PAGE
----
We always keep a close eye on the latest web design trends, and this year has been no exception. As we move into 2016, there are a number of trends we’ve seen build momentum, while others have fizzled out. There are also a number of hot trends in 2015 that will continue to gain strength in the new year. Take a look.
- What’s out: Mobile as a separate site
- What’s in: Mobile integration
- What’s here to stay: Long, scrolling sites
A few years ago, the main goal of any website design project was to make the site look good for desktop. Once the desktop site was up and running, then companies would eventually build a mobile version.
This is no longer an option for businesses who want to keep up with their competitors. A seamless mobile experience is now mandatory and should be considered at the very beginning of any web design project. At Marstudio, we think about the mobile version before we even send a desktop mockup!
The good news is that the actual content of the site won’t be too different from desktop to mobile. We’ve noticed that long, scrolling sites dominate the look and feel across devices. It’s now become so automatic for users to scroll down to learn more, that companies are no longer worried about keeping all the important content “above the fold.” We expect this trend to continue moving forward.
- What’s out: Simple, useful info (only) on websites
- What’s in: Simple, useful info on social media – but more in-depth content on websites
- What’s here to stay: Informative content for the sake of SEO
There’s no denying that content is king these days – but there has been a shift in the type of content that websites produce.
Previously, companies would publish simple, useful content on their site – like hours of operation or contact info. However, Google can now pull that information and display it within the search results, which means users won’t need to go to the full website if they’re just looking for basic details. On top of that, many aren’t even using Google to find this type of info – they usually head to social media pages first.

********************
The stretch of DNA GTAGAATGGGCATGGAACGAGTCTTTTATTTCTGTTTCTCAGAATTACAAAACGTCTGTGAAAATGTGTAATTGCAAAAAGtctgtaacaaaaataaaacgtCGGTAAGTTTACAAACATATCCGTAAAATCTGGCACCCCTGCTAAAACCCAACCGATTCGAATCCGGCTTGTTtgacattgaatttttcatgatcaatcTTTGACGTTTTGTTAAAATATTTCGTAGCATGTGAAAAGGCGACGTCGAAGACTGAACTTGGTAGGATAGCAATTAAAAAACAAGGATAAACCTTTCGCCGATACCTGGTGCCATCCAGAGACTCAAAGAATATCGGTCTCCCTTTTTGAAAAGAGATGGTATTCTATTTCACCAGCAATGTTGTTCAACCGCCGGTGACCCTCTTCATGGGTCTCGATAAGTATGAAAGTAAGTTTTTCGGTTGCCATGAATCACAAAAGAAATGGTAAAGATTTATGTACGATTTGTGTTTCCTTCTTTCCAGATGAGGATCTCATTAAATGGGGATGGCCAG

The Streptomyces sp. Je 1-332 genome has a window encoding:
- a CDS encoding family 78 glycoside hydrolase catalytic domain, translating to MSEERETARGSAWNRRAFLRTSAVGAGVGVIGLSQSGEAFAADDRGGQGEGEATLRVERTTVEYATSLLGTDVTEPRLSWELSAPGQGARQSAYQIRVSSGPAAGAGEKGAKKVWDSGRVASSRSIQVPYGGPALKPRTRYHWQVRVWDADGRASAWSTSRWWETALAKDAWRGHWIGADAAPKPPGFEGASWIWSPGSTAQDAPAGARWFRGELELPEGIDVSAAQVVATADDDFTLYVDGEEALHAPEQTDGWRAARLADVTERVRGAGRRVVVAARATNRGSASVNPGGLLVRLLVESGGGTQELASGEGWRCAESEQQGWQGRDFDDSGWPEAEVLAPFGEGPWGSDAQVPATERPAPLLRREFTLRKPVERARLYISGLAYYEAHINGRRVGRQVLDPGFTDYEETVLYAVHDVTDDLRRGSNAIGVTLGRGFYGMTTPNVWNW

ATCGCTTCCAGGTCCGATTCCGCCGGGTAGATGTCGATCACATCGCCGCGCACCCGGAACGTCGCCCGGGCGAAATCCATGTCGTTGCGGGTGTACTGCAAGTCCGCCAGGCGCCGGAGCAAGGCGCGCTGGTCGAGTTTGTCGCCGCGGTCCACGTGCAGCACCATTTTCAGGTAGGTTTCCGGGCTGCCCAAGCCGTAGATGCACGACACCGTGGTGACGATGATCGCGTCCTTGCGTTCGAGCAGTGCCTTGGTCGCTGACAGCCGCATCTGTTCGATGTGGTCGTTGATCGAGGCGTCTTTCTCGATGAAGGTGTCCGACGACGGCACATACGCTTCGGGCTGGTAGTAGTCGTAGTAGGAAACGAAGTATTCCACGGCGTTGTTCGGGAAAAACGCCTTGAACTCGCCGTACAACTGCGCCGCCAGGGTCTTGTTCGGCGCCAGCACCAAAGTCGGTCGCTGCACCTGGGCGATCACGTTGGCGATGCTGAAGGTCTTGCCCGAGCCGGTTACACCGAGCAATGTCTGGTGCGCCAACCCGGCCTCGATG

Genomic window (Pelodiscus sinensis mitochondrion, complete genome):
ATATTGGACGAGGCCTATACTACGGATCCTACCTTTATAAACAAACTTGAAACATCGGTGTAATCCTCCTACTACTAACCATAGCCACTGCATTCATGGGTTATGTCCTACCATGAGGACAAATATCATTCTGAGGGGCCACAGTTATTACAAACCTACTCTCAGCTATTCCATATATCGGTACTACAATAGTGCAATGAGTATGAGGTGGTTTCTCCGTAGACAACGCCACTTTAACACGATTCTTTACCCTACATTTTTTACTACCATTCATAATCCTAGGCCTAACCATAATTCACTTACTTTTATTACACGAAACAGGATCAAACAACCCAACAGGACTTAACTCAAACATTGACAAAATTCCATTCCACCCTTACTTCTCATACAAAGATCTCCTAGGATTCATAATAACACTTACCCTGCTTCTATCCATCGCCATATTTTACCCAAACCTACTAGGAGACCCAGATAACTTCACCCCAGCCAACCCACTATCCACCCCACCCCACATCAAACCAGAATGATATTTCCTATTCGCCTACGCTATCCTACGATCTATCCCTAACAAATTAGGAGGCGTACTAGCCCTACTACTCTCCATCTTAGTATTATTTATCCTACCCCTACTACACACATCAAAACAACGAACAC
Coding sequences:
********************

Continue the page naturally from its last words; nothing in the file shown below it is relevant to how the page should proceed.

So, for SEO purposes, sites now need to add more in-depth content. Blogs, FAQs, and customer testimonials are all excellent ways to provide the type of content that will get your site picked up in a search, and cause customers to actually click through. Also, you’ll want to make sure your social media presence has plenty of short and sweet info for users to see.
- What’s out: Responsive to small screens
- What’s in: Responsive to small and large screens
- What’s here to stay: Large images that fill the screen
Having a responsive site no longer means just making sure everything looks good on smartphones and tablets. These days, the ultra-large screen is also becoming popular. This is something web designers and developers need to consider before starting a new project.
And it’s not just the size that matters – it’s also the pixels. We’re moving away from the usual HD screens and into the realm of ultra high-definition 4K and 5K resolution monitors. If you’re not designing for that size or resolution, then the quality of your site will suffer. The goal is to make a responsive site that looks incredible no matter how it is viewed.
Your website should, essentially, work like a sponge that expands and contracts to fit the screen. This is why full-width images will still be popular moving forward.
LOGOS AND BRANDING
- What’s out: Logos judged as standalone designs
- What’s in: Logos judged by their application and versatility
- What’s here to stay: Logos praised for elegant simplicity
The way we create and look at logos has changed lately. Before, we’d compare a logo re-design in terms of “before” and “after.” If the logo looked better than it did before, then it was accepted and everyone moved on.
Now the process is more complex – it’s rare to see a logo evaluation these days without seeing how it looks in context. How will it look on the website? In a mobile app? Incorporated into a packaging design?
A great example of this is the new Merck logo. The logo itself is kind of a head scratcher – the font looks arbitrary and the color is, well, very green. Yet, when you take a look at this logo across collateral, the effect is very different.
Because companies need a logo that will work across many channels at a variety of sizes, simple logos will continue to be the preferred style.
Looking for a real-life example that incorporates the trends discussed above? Check out the current Autotrader.com website. They recently simplified their logo, and the site offers in-depth content, showcased in an excellent design at any screen size.
If you’d like to update your own brand and web presence to reflect current design trends in 2016, we’d love to hear from you!
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